I didn’t get round to growing herbs from seed this year, so I have splashed out on some young plants which look very handsome planted in sizeable terracotta pots and grouped in a sunny spot close to the kitchen door. When it comes to compost, I find they do better if planted in a 50:50 mix of John Innes loam based compost and a fibrous multi purpose compost. Delicate herbs, such as sweet basil and coriander, can be bought in supermarkets, with several rooted plants sharing a small plastic pot. Repot them, too, and keep them on a sunny windowsill or porch where they will remain harvestable for far longer than if left in their original pots.

Roses, especially those exposed to an uncharacteristically dry April in the South, will be far happier if they are given a delicious liquid feed now. In the old days, I remember Williams, our gardener in Monmouthshire, using a shaded water tank specifically for the brewing of homemade liquid feed, which he used mostly for his leeks. Every spring, he used to fill a hessian sack with sheep droppings. The resulting blackened water, which needed to be considerably diluted to about 1:10, always resulted in miraculous growth.

Once daffodil flowers have faded, we need to wait for about six weeks before cutting off the fading leaves and stems, although faded flowers can be deadheaded sooner. The reason for making them die back slowly is to allow the goodness in the leaves and stalk to be reabsorbed back into the bulb; this is their time to rejuvenate through photosynthesis for the following spring. It is not uncommon to see them tied into knots at this time of year by neat minded gardeners, but this practice is frowned upon these days, as tying them in knots weakens the bulbs’ ability to replenish themselves.

I saw a clever way to avoid daff bondage at Powis Castle gardens, where hostas and daffodils had been planted together. As the daffs slowly wither, the emerging hosta leaves soon cover them, so that only one tidy up will be required, in the autumn. I have found that growing daffodils and other spring flowering bulbs in borders can be a problem later on if they are left in situ. However clean the soil may be to begin with, weeds have a nasty way of colonising more hidden parts, and as you attack them with a fork in late summer, the precious bulbs, by that time having disappeared from sight, are dug up as well.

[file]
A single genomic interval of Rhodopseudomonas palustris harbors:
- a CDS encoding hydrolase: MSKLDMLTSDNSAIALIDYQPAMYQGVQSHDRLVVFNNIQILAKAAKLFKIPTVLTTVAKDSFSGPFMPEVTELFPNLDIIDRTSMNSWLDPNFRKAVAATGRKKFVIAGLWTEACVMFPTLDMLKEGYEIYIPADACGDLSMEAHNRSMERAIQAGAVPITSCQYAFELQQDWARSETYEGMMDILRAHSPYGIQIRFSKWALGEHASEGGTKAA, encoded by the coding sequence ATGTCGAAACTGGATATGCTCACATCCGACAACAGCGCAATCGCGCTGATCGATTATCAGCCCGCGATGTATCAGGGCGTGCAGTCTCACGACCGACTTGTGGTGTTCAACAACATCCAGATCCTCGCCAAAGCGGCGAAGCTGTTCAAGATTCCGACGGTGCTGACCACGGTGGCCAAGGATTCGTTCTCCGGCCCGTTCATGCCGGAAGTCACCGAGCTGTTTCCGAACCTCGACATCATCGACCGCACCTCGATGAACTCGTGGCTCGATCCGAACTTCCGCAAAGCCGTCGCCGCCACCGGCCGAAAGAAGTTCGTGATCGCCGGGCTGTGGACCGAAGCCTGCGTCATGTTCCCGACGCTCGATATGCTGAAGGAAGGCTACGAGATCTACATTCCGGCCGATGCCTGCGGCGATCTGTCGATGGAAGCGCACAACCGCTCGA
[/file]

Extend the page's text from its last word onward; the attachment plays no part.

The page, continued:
I always feel rather sorry for house plants. Having been forcibly removed from their balmier country of origin, and often treated with neglect in our homes, they should perhaps be called ‘slave’ plants. By mid May in southern counties and early June in the North, when the threat of frost is over, they should be given an extended holiday to lift their spirits and improve their health. Having gently scraped away the exhausted soil and other detritus from the surface, you need to repot them into a larger pot, in fresh compost and then feed them. It is a mistake to think that simply because they hail from a warmer climate that all they want is a good bake in the sun: the shock of such a sudden change of environment from the relatively shaded indoor life can cause foliar discoloration, or even kill them. Place them in a shaded spot, having washed the foliage of plants with leathery leaves, such as ficus and caladium species. Bring them back indoors in early September.

I have been reading, with the greatest concern, of the decimation of about two thirds of honey bee hives in the UK, as well as large areas of Europe and the US. The cause has been attributed to either Colony Collapse Disorder or Varroa destructor, an Asian parasitic mite that spreads harmful viruses through adult bees and which has become resistant to treatment. Neither are fully understood, and theories abound. In the several articles I have read on the subject, not one has suggested that we should all, and without any delay, pollinate our fruit blossoms from tree to tree, armed with fine artist’s brushes. This will only be practical in the small domestic garden, of course, but let us all pray that fruit farmers do not come a cropper, as it were, from lack of bees.